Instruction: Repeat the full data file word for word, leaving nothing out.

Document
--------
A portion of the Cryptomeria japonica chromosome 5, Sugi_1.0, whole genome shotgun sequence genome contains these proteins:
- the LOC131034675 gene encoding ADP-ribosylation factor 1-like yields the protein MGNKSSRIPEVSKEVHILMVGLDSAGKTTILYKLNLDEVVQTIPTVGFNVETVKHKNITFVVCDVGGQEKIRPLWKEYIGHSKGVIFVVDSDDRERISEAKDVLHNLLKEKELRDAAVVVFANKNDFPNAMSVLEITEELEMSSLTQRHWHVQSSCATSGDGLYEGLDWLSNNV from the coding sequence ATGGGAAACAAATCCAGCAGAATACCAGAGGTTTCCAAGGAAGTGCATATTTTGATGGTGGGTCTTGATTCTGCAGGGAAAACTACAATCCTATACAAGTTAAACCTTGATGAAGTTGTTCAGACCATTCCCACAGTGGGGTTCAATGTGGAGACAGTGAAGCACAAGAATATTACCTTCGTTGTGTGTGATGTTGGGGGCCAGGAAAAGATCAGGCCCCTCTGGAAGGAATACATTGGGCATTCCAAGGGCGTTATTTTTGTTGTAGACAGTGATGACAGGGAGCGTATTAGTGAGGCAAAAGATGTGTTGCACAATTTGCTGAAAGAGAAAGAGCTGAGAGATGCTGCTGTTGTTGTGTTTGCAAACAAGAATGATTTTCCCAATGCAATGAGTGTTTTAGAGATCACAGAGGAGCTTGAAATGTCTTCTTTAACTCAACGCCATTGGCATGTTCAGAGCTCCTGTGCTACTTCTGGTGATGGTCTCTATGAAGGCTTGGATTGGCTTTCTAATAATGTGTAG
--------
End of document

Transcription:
A portion of the Cryptomeria japonica chromosome 5, Sugi_1.0, whole genome shotgun sequence genome contains these proteins:
- the LOC131034675 gene encoding ADP-ribosylation factor 1-like yields the protein MGNKSSRIPEVSKEVHILMVGLDSAGKTTILYKLNLDEVVQTIPTVGFNVETVKHKNITFVVCDVGGQEKIRPLWKEYIGHSKGVIFVVDSDDRERISEAKDVLHNLLKEKELRDAAVVVFANKNDFPNAMSVLEITEELEMSSLTQRHWHVQSSCATSGDGLYEGLDWLSNNV from the coding sequence ATGGGAAACAAATCCAGCAGAATACCAGAGGTTTCCAAGGAAGTGCATATTTTGATGGTGGGTCTTGATTCTGCAGGGAAAACTACAATCCTATACAAGTTAAACCTTGATGAAGTTGTTCAGACCATTCCCACAGTGGGGTTCAATGTGGAGACAGTGAAGCACAAGAATATTACCTTCGTTGTGTGTGATGTTGGGGGCCAGGAAAAGATCAGGCCCCTCTGGAAGGAATACATTGGGCATTCCAAGGGCGTTATTTTTGTTGTAGACAGTGATGACAGGGAGCGTATTAGTGAGGCAAAAGATGTGTTGCACAATTTGCTGAAAGAGAAAGAGCTGAGAGATGCTGCTGTTGTTGTGTTTGCAAACAAGAATGATTTTCCCAATGCAATGAGTGTTTTAGAGATCACAGAGGAGCTTGAAATGTCTTCTTTAACTCAACGCCATTGGCATGTTCAGAGCTCCTGTGCTACTTCTGGTGATGGTCTCTATGAAGGCTTGGATTGGCTTTCTAATAATGTGTAG